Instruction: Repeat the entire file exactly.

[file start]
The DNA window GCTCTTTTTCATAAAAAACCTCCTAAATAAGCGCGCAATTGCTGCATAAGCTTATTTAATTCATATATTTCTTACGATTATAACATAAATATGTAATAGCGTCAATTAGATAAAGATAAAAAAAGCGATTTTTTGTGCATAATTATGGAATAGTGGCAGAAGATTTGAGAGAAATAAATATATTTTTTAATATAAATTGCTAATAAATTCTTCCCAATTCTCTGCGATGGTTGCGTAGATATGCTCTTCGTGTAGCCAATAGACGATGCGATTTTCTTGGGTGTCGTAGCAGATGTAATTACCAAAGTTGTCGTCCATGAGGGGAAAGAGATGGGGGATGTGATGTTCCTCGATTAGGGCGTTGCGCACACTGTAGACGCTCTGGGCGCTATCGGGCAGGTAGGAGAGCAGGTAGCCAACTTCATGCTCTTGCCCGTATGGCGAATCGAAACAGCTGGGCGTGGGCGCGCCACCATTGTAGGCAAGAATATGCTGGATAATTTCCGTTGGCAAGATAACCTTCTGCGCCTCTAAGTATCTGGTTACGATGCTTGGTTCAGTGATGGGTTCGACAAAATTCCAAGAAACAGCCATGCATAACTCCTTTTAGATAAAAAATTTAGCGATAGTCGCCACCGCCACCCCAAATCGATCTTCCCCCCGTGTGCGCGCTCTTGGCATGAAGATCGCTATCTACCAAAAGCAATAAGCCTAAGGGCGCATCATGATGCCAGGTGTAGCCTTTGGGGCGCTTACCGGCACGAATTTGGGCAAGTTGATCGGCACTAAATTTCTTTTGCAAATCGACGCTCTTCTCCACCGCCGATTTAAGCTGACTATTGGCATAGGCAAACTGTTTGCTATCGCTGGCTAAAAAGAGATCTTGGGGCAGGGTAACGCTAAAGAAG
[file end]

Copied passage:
The DNA window GCTCTTTTTCATAAAAAACCTCCTAAATAAGCGCGCAATTGCTGCATAAGCTTATTTAATTCATATATTTCTTACGATTATAACATAAATATGTAATAGCGTCAATTAGATAAAGATAAAAAAAGCGATTTTTTGTGCATAATTATGGAATAGTGGCAGAAGATTTGAGAGAAATAAATATATTTTTTAATATAAATTGCTAATAAATTCTTCCCAATTCTCTGCGATGGTTGCGTAGATATGCTCTTCGTGTAGCCAATAGACGATGCGATTTTCTTGGGTGTCGTAGCAGATGTAATTACCAAAGTTGTCGTCCATGAGGGGAAAGAGATGGGGGATGTGATGTTCCTCGATTAGGGCGTTGCGCACACTGTAGACGCTCTGGGCGCTATCGGGCAGGTAGGAGAGCAGGTAGCCAACTTCATGCTCTTGCCCGTATGGCGAATCGAAACAGCTGGGCGTGGGCGCGCCACCATTGTAGGCAAGAATATGCTGGATAATTTCCGTTGGCAAGATAACCTTCTGCGCCTCTAAGTATCTGGTTACGATGCTTGGTTCAGTGATGGGTTCGACAAAATTCCAAGAAACAGCCATGCATAACTCCTTTTAGATAAAAAATTTAGCGATAGTCGCCACCGCCACCCCAAATCGATCTTCCCCCCGTGTGCGCGCTCTTGGCATGAAGATCGCTATCTACCAAAAGCAATAAGCCTAAGGGCGCATCATGATGCCAGGTGTAGCCTTTGGGGCGCTTACCGGCACGAATTTGGGCAAGTTGATCGGCACTAAATTTCTTTTGCAAATCGACGCTCTTCTCCACCGCCGATTTAAGCTGACTATTGGCATAGGCAAACTGTTTGCTATCGCTGGCTAAAAAGAGATCTTGGGGCAGGGTAACGCTAAAGAAG